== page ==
Financial Remedy Proceedings
When a marriage breaks down there has to be a distribution of income and assets. This can be more complex where children are involved.
Resolution of financial matters following divorce
If the parties themselves cannot reach an agreement either direct, via mediation or via solicitors the court proceedings will need to be issued.
Once issued the Court provide a timetable which must be adhered to otherwise the court can order you to pay the other sides costs. We will advise you in detail as and when it becomes necessary but briefly it involves:
- The issue of the Application (Form A)
- Lodging a Statement of Financial Information (Form E)
- Dealing with any questionnaires
- First Directions hearing at which the Court will ensure that all necessary but proportionate information is obtained
- A Financial Dispute Resolution Hearing which is in effect compulsory mediation by the Court
- A Final Hearing in default of agreement
There can be a settlement by agreement at any stage, and most cases will resolve without the need for a final contested hearing.
The Powers of The Court
It is important that you understand the options available to you before you decide on how to deal with the financial arrangements between you and your former husband/wife.
Spouses and former spouses have rights to make financial claims against each other by applying to the Court for orders for any or all of the following:
- Maintenance (ie income payments)
- Adjustment of property ownership (eg transfer of a house from joint ownership to the sole ownership of one spouse, orders for sale of properties)
- Lump sums (ie capital payments)
- Pension sharing/attachment
These rights can only be brought to an end in two ways. The first and most usual way is by a Court Order. Where one or both spouses do not wish to proceed with financial claims then, provided the Court agrees that such an Order would be appropriate, an Order can be made dismissing their financial claims.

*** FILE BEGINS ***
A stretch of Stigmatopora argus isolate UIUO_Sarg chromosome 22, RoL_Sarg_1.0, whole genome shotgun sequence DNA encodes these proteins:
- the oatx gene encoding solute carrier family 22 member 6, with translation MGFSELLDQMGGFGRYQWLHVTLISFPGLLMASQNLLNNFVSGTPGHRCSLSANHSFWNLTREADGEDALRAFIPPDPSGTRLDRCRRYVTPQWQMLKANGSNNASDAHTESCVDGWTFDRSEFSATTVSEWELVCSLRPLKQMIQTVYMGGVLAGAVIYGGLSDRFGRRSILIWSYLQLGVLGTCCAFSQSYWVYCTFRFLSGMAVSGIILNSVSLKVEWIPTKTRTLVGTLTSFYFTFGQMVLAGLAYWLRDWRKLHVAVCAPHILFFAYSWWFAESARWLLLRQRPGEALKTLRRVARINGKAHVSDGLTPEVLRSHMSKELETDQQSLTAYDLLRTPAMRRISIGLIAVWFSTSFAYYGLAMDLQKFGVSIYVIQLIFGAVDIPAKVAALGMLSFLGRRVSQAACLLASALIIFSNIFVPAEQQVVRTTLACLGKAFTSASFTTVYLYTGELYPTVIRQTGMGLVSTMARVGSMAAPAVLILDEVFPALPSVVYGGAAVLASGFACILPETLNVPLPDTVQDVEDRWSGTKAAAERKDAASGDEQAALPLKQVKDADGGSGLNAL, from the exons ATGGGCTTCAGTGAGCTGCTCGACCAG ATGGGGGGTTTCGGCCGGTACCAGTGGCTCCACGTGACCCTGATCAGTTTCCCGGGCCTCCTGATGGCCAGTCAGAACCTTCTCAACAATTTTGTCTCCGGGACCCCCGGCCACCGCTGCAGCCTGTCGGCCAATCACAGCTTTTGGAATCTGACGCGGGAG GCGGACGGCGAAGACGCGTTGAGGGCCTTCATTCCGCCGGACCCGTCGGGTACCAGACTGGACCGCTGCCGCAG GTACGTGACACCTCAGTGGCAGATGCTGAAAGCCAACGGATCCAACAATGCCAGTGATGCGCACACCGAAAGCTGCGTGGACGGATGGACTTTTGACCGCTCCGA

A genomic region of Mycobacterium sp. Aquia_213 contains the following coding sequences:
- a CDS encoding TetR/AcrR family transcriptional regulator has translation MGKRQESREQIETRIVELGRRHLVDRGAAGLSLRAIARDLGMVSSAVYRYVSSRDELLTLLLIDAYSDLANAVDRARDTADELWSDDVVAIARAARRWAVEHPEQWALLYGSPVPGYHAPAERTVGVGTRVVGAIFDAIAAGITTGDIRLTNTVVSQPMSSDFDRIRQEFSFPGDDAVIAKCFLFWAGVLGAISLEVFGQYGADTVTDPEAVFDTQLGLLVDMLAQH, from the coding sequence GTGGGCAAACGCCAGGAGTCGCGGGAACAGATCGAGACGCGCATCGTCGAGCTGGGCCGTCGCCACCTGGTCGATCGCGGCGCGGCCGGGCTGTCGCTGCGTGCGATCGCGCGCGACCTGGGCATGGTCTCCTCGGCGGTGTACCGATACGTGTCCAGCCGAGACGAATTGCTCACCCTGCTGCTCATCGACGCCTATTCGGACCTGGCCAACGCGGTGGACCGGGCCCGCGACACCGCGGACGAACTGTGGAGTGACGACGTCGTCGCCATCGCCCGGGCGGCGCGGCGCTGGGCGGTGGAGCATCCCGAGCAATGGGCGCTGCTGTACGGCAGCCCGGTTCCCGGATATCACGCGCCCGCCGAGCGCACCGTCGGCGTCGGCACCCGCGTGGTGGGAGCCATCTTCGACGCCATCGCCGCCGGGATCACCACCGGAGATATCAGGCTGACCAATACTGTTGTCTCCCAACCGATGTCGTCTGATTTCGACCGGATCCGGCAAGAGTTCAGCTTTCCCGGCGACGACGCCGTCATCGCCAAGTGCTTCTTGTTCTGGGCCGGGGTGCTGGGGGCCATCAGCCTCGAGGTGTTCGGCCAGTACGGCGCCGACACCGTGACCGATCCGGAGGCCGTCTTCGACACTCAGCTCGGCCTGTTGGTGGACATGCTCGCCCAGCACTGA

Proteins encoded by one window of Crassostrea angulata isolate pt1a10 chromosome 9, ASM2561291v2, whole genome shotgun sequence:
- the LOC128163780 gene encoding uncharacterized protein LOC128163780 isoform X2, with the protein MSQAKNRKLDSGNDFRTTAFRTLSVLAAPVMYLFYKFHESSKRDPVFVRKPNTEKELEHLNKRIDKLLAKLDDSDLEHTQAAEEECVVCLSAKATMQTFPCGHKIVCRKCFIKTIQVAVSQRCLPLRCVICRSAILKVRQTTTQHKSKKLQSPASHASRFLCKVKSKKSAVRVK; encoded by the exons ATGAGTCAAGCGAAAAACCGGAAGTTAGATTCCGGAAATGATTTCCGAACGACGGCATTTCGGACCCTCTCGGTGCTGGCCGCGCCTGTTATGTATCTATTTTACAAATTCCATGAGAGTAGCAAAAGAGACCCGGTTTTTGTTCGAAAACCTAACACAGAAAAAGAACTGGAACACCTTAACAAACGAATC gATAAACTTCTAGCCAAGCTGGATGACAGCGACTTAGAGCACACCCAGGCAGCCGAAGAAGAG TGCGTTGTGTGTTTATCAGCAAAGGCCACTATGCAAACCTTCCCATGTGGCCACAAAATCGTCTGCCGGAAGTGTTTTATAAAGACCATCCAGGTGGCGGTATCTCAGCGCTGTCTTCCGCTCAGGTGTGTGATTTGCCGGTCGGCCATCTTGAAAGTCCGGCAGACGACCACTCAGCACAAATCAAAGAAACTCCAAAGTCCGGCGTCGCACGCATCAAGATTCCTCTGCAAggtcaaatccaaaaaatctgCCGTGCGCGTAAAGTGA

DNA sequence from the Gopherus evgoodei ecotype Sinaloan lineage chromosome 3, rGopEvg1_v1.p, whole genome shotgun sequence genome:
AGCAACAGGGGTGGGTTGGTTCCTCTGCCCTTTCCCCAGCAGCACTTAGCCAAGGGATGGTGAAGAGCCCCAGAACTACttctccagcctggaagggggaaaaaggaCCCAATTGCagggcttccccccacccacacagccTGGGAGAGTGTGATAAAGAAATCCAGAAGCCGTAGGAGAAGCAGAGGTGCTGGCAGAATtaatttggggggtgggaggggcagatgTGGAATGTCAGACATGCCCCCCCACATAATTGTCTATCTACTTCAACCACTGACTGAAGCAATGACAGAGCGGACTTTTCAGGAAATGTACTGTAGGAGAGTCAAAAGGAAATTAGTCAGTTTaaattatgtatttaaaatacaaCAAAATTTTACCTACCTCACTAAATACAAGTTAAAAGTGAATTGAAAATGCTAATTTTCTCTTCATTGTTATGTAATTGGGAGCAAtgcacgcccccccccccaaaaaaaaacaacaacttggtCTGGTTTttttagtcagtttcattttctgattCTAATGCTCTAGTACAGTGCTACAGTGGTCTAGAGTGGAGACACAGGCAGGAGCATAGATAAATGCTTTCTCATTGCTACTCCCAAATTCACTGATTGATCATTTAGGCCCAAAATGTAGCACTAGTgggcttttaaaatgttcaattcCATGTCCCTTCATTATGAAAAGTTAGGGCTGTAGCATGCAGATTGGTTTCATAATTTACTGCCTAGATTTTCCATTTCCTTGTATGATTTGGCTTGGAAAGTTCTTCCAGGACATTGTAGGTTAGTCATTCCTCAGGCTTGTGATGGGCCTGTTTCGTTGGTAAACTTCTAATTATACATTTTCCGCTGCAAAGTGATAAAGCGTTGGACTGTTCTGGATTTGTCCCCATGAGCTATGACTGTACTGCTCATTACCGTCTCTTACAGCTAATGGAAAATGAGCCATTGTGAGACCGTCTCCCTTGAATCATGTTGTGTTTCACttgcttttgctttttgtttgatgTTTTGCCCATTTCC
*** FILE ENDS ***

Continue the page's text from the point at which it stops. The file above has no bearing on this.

The second way is where someone obtains a divorce and then re-marries. In this situation, unless that person has already applied for the Orders for a lump sum or transfer of property which they are seeking either in the divorce Petition or by way of formal application on Form A before they re-marry, then they are caught in ‘the re-marriage trap’. The effect of this trap is that they have lost the right to make those financial claims against their former spouse.
Should the spouses decide not to obtain Court Orders dealing with financial provision and in the event that the re-marriage trap does not apply, then the claims which each of them have against the other are simply left open. This situation is unsatisfactory in that it creates a degree of uncertainty because it leaves the possibility of one spouse making a claim against the other at any time. On the other hand, where one spouse’s financial position is likely to improve substantially it may be in the other’s interest to delay a final financial settlement.
Where neither spouse wants to claim against the other it is usually better for an application to be made by consent for the respective claims of each spouse to be dismissed.
What The Court Take Into Consideration